Religious coinage

February 21, 2014 - REV. RONALD ROLHEISER, OMI

Not turning the Father's house into a market might be translated as: "You don't need to exchange your own currency for any other currency when it comes to worshipping God. You can worship God in your own currency, with your own coinage.

No one, be that an individual or an institution, controls access to God. Jesus makes this abundantly clear.

We see this, for example, in the story of Jesus cleansing the temple by overturning the money tables. This incident is often used to justify anger and violence in God's name. Invariably, when someone affirms that God is non-violent, he or she is met with the reaction: "What about Jesus driving the money-changers out of the temple?" "What about Jesus losing his temper and displaying anger?"

Whatever the legitimacy of those questions, the story of Jesus cleansing the temple has a deeper intent. This is particularly clear in John's Gospel.

This incident is set within a context wherein Jesus is replacing a series of former religious customs with a new Christian way of doing things. For example, immediately prior to this incident of cleansing the temple, Jesus, at the Wedding Feast of Cana, replaces a former religious custom (upon entering a Jewish house you purified yourself with a number of ritual ablutions before you could sit at the table) with the new Christian way of purifying yourself for a seat at the heavenly table (for Christians, the wine of Christian community, the wine of the Eucharist, now cleanses you so that you can sit at the table).

The cleansing of the temple needs to be understood in this context: Jesus is replacing a former religious practice with the Christian way of doing things, and he is revealing something very important about God as he does this. To state it metaphorically: Jesus is replacing a former religious coinage with a new religious coinage. Here are both the metaphor and the lesson:

We're all familiar with the incident. Jesus comes into the temple area where the money-changers have set up their tables, overturns their tables, and drives out the money-changers with the words: "Take all of this out of here and stop using my Father's house as a market."

But this has to be carefully understood. On the surface, the text appears brutally clear, but beneath its surface it is subtly symbolic (even if rather brutal in its meaning). How do we begin to unpack its meaning?

It's important to recognize that those money-changers performed a needed function. People came to Jerusalem from many different countries to worship at the temple. But they carried the coins of their own countries and, upon arriving at the temple, had to exchange their own currency for Jewish currency so as to be able to buy the animals (doves, sheep, cattle) they needed to offer sacrifice. The money-changers fulfilled that function, like banking kiosks do today when you step off an airplane in a foreign country and you need to exchange some of your coinage for the coinage of that country.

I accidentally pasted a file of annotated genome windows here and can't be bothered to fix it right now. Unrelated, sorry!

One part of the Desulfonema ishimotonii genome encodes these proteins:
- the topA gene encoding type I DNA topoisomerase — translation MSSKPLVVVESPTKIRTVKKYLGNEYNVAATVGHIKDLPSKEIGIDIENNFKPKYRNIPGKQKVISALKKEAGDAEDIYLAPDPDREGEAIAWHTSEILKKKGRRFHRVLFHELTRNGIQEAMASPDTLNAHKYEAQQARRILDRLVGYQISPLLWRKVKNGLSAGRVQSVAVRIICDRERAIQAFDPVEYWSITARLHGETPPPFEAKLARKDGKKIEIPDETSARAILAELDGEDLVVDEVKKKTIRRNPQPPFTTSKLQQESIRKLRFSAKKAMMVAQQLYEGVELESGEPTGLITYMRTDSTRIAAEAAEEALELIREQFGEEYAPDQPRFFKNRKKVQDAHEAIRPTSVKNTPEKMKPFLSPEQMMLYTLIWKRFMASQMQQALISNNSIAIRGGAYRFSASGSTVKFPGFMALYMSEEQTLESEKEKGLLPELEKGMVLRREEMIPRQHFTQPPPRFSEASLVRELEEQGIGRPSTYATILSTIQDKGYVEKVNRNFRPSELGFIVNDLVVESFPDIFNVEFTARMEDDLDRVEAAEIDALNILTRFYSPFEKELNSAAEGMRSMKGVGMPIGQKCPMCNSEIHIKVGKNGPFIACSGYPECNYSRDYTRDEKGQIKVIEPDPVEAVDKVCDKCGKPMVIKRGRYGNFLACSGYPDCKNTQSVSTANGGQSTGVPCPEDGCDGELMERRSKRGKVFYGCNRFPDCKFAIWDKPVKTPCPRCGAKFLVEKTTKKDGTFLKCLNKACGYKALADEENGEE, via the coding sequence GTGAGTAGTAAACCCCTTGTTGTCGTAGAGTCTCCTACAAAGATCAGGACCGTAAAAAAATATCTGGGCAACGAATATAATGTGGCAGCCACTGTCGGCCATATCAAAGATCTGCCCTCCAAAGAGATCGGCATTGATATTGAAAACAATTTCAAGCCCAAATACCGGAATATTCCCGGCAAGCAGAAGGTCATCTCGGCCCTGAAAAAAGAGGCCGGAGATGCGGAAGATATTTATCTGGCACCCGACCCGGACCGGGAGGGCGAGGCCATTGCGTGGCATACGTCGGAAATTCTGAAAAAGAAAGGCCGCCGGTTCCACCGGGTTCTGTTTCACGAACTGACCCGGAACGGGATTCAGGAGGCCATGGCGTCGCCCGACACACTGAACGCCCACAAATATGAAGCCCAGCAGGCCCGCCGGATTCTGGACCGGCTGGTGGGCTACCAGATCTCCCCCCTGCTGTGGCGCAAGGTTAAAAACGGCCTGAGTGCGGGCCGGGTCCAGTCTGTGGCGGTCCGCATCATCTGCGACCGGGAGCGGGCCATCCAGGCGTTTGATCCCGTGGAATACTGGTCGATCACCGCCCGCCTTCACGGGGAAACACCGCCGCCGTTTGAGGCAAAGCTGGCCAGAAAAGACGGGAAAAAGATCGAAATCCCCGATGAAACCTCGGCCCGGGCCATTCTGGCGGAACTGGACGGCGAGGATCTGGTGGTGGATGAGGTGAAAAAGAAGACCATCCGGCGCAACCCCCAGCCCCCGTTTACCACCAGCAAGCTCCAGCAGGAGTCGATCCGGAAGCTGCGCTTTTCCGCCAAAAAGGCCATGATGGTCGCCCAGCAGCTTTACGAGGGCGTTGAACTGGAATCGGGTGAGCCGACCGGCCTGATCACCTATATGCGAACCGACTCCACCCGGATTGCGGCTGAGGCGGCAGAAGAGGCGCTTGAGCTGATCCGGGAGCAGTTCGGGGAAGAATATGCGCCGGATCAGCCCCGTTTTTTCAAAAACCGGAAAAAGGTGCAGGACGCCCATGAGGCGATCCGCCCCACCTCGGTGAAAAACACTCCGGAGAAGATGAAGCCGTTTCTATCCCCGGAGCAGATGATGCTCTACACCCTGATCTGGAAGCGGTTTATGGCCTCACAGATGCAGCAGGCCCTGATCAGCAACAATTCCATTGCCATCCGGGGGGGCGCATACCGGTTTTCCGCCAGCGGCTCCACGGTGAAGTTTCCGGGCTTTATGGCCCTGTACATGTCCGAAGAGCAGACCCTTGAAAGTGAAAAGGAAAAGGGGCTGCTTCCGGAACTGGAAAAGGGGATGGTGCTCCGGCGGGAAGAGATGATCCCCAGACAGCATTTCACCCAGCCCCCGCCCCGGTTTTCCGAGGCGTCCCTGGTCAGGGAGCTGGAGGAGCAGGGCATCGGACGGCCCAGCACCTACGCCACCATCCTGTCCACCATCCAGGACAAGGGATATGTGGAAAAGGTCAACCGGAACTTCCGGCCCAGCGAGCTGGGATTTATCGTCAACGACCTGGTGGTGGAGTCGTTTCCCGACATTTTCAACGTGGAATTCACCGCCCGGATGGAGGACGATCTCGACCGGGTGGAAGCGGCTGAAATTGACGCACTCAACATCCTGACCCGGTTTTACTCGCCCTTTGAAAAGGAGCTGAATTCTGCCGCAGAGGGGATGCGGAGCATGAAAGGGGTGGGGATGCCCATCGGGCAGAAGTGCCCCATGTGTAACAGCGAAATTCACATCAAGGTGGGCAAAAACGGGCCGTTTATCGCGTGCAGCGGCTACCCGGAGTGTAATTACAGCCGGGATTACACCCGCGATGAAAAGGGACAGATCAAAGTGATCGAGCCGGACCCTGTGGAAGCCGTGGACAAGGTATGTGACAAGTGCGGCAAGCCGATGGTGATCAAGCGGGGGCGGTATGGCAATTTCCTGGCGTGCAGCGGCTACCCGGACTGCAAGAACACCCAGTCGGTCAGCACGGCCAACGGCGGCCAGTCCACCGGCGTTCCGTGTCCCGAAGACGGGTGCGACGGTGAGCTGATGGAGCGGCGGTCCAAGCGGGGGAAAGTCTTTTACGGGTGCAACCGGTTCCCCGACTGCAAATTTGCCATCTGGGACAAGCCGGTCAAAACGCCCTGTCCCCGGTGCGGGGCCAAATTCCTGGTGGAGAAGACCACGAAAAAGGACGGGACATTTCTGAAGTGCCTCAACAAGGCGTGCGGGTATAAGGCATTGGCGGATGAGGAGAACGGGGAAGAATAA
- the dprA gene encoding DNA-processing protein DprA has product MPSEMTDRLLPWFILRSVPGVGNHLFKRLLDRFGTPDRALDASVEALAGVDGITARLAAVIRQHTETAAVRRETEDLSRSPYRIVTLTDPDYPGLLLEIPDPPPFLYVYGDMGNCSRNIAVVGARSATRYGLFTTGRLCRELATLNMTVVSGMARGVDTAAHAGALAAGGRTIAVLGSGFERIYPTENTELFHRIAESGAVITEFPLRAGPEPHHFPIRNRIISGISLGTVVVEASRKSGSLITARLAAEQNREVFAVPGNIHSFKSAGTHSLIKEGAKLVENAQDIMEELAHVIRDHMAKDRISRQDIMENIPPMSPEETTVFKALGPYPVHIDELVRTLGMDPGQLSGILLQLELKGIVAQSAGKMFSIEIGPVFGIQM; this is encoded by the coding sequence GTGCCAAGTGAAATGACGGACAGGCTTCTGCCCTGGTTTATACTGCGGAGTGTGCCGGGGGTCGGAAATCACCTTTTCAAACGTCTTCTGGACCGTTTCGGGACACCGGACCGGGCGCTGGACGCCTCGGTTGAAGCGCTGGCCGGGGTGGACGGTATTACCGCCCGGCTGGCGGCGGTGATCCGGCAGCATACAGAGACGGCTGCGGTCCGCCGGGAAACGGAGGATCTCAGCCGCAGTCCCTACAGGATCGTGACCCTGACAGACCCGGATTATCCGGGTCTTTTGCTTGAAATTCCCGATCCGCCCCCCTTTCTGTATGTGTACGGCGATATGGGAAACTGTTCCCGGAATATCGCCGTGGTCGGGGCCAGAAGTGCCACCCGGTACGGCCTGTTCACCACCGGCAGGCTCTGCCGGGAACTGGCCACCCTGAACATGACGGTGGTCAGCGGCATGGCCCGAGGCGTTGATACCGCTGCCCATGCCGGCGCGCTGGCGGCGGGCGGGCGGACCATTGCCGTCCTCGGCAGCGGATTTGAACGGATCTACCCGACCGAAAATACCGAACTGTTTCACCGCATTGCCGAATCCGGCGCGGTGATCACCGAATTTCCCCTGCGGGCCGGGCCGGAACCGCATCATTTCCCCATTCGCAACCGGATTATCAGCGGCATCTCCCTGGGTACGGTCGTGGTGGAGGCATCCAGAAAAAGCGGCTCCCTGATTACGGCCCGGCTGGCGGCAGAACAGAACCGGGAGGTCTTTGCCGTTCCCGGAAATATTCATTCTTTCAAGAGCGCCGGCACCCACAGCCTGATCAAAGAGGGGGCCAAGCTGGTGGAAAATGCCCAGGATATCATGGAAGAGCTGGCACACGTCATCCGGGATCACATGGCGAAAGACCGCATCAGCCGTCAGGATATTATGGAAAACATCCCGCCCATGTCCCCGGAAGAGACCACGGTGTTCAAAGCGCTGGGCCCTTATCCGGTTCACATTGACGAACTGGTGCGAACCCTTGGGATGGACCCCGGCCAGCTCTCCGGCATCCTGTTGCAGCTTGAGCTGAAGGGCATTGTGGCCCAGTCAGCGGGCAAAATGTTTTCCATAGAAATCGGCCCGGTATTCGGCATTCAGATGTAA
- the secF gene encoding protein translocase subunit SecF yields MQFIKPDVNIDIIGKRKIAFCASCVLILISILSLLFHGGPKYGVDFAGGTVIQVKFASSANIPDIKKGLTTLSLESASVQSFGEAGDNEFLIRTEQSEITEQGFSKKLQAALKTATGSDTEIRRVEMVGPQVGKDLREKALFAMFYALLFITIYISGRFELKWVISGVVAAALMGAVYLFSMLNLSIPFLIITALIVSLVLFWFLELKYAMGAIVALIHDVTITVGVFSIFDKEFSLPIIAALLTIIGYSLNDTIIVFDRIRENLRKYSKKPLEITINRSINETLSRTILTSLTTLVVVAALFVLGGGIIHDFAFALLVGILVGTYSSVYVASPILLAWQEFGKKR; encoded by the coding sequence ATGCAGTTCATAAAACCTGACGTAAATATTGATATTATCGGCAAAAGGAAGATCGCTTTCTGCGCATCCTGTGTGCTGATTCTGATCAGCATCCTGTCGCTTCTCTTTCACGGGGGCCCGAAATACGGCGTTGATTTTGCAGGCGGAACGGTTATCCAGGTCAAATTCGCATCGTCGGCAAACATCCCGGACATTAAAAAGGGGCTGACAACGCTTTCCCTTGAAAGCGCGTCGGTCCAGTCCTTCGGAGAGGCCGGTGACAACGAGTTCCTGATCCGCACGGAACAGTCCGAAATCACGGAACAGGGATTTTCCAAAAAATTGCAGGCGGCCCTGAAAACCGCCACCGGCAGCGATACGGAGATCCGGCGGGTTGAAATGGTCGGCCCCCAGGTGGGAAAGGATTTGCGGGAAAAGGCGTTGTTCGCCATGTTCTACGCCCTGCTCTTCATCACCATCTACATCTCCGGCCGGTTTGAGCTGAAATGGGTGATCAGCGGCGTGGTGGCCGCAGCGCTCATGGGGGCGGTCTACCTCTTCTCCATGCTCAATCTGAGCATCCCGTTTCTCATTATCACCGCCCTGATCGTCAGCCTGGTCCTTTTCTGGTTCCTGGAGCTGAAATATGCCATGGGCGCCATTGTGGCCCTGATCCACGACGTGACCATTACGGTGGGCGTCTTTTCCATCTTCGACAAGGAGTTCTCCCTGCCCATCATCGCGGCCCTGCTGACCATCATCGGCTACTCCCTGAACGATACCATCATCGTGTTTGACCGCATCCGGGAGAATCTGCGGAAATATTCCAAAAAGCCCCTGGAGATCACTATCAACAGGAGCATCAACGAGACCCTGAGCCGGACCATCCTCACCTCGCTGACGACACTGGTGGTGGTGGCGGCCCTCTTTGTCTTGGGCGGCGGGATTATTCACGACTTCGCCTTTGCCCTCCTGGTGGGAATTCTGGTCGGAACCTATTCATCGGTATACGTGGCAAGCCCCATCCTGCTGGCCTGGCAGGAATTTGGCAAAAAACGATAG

Now, of course, some of these money-changers were less-than-honest, but that wasn't the real reason why Jesus reacted so strongly. Nor was he unduly scandalized because commerce was happening in a holy place. When Jesus says, “Take all of this out of here and stop using my Father's house as a market,” he is teaching something beyond the need to be honest and beyond the need to not be buying and selling on church property.

More deeply, not turning the Father's house into a market might be translated as: "You don't need to exchange your own currency for any other currency when it comes to worshipping God. You can worship God in your own currency, with your own coinage. Nobody, no individual, no temple, no church, no institution ultimately sits between you and God and can say: 'You need to go through us!'"

That's a strong teaching that doesn't sit well with many of us. It immediately suggests the question: "What about the church? Isn't it necessary for salvation?" That question is even more poignant today in an age wherein many sincere people already take for granted that they have no need of the church: "I'm spiritual, but not religious."

Granted, there's a danger in affirming and emphasizing this teaching of Jesus, but --- and this is the point --- this teaching was not directed towards those in Jesus' time who said: "I am spiritual, but not religious." Rather, it was addressed to religious individuals and at a religious institution who believed that the way to God had to go through a very particular channel (over which they had control).  All religious coinage had to be transferred into their particular coinage since, in their belief, they controlled access to God. Jesus tries to cleanse us of any attitude or practice that would enshrine that belief.

This does not deny either the legitimacy or necessity of the church, nor of those who do ministry in its name. God does work through the church and its ministers. But this does deny all legitimacy to the claim that the church and those who minister in its name control access to God.

No one controls access to God. And if God ever loses his temper, it's because sometimes we believe we do control access.

Oblate of Mary Immaculate Father Ronald Rolheiser is a specialist in the field of spirituality and systematic theology. His website is www.ronrolheiser.com.


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God’s quiet presence in our lives

Father Ronald Rolheiser, OMI

The poet, Rumi, submits that we live with a deep secret that sometimes we know, and then not.

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